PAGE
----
University News

Endowment falls to $3.2 billion from record high

Annual return within top quartile of 144 peer institutions, top half of Ivy League despite losses

By
Senior Staff Writer
Wednesday, October 5, 2016

The University’s endowment fell by 1.1 percent to $3.2 billion over the 2016 fiscal year, according to a University press release.

This is a marked departure from the previous fiscal year, when the endowment reached a record high of $3.3 billion after a 5.7 percent return, as The Herald previously reported.

“The opportunity set this year was very narrow, and it was a challenging environment,” wrote Managing Director Jane Dietze in an email to The Herald. “We did a good job of protecting capital.”

Global markets were weaker than in the previous year, as the S&P 500 posted a gain of just 4 percent in comparison to 7.4 percent last year.

The University invested 24 percent of the endowment in public equity, 20 percent in private equity, 5 percent in real assets, 7 percent in fixed-income instruments and 7 percent in cash, according to a release from the Investments Office.

“The only bright spots in terms of performance were bonds, gold and global real estate,” the release stated.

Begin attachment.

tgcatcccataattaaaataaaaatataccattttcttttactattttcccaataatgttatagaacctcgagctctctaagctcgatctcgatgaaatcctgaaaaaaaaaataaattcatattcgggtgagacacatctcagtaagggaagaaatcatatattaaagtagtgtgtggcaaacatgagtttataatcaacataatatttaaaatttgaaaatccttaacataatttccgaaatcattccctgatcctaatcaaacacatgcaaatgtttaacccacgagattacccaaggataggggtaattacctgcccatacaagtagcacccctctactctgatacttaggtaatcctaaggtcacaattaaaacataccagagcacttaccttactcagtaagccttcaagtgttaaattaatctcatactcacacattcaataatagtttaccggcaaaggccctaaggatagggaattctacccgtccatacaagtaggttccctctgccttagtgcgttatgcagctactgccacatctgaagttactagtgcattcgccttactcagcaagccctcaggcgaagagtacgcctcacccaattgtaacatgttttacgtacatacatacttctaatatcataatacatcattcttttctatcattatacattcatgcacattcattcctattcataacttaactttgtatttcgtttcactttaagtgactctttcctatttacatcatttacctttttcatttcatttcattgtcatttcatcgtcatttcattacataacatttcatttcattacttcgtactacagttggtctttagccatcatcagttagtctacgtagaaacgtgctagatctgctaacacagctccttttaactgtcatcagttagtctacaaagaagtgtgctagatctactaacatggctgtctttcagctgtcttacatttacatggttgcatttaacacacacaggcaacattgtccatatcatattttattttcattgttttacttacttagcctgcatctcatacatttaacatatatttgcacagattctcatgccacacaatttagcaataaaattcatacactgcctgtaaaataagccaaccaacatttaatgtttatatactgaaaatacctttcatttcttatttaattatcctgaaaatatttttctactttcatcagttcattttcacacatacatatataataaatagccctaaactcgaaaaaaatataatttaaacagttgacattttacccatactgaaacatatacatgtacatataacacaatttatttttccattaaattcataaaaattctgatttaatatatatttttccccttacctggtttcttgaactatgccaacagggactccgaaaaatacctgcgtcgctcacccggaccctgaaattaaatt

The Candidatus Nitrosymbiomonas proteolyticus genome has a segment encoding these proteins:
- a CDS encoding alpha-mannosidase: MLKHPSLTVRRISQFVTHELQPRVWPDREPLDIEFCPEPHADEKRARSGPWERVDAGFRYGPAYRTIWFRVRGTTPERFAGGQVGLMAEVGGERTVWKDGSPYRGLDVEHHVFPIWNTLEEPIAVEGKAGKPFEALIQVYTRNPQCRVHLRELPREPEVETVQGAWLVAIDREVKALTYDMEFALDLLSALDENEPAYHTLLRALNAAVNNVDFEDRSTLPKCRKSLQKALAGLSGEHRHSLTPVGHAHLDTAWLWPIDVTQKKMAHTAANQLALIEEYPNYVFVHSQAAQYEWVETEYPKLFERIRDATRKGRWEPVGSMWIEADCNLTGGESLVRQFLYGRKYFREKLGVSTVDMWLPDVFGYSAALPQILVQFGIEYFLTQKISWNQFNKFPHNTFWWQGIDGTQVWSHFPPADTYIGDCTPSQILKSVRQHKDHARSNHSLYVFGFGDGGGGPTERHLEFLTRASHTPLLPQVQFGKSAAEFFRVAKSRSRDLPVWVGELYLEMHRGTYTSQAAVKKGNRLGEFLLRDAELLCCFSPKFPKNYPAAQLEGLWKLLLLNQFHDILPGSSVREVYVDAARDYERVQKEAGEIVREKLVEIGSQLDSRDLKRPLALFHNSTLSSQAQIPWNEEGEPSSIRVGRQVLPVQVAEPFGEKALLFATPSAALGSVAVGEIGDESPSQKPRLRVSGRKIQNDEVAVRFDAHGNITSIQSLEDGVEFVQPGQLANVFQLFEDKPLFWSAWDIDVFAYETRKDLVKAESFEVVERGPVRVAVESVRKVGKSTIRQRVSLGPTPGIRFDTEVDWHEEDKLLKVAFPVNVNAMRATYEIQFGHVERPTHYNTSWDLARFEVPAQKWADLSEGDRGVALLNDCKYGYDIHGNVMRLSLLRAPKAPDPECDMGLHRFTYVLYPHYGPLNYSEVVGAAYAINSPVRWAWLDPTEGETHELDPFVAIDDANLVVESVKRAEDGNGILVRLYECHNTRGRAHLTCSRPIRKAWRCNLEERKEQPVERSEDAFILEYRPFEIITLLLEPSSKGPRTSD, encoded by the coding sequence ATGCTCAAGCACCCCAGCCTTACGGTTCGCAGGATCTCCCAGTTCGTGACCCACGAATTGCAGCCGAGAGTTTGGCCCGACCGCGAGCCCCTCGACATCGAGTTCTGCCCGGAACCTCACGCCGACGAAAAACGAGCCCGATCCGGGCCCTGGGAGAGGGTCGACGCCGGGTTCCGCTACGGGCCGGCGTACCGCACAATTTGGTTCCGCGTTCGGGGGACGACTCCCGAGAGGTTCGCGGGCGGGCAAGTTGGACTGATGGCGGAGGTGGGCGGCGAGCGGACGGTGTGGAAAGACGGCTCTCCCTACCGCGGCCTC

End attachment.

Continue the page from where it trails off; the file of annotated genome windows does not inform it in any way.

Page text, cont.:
A loss of 1.1 percent still means that the University beat its aggregate benchmark of -2.2 percent. The number represents the point-of-reference expected returns for each asset class weighted by their share of the University’s investments.

“Beating the benchmark suggests that our active management adds value,” Dietze wrote.

That percentage loss also places Brown in the top quartile of 144 peer institutions by endowment returns as defined by Cambridge Associates, according to the Investments Office release.

The University’s returns also exceeded those of half of its Ivy League peers. While Yale and Princeton earned returns of 3.4 percent and 0.7 percent on their respective funds, Harvard and Cornell lost 2 percent and 3.3 percent of their respective endowments.

“It’s a long-term race, and we have been laying the foundation to be highly competitive during the last three years,” Dietze wrote of Brown’s performance relative to its Ivy League peers. “We want to be highly competitive, but only with a high-quality return and doing what is right for Brown in terms of risk and liquidity.”

Between 4.5 percent and 5.5 percent of the endowment’s value is contributed annually to the University. The endowment funded 18 percent of the University’s operating budget this year, distributing $166 million, or $18,500 per student, according to the Investments Office release. Thirty-one percent of the endowment goes to scholarships and fellowships, 20 percent to professorships, 4 percent to libraries, 6 percent to instructional programs, 16 percent to general academic support and 23 percent is not earmarked for any specific purpose.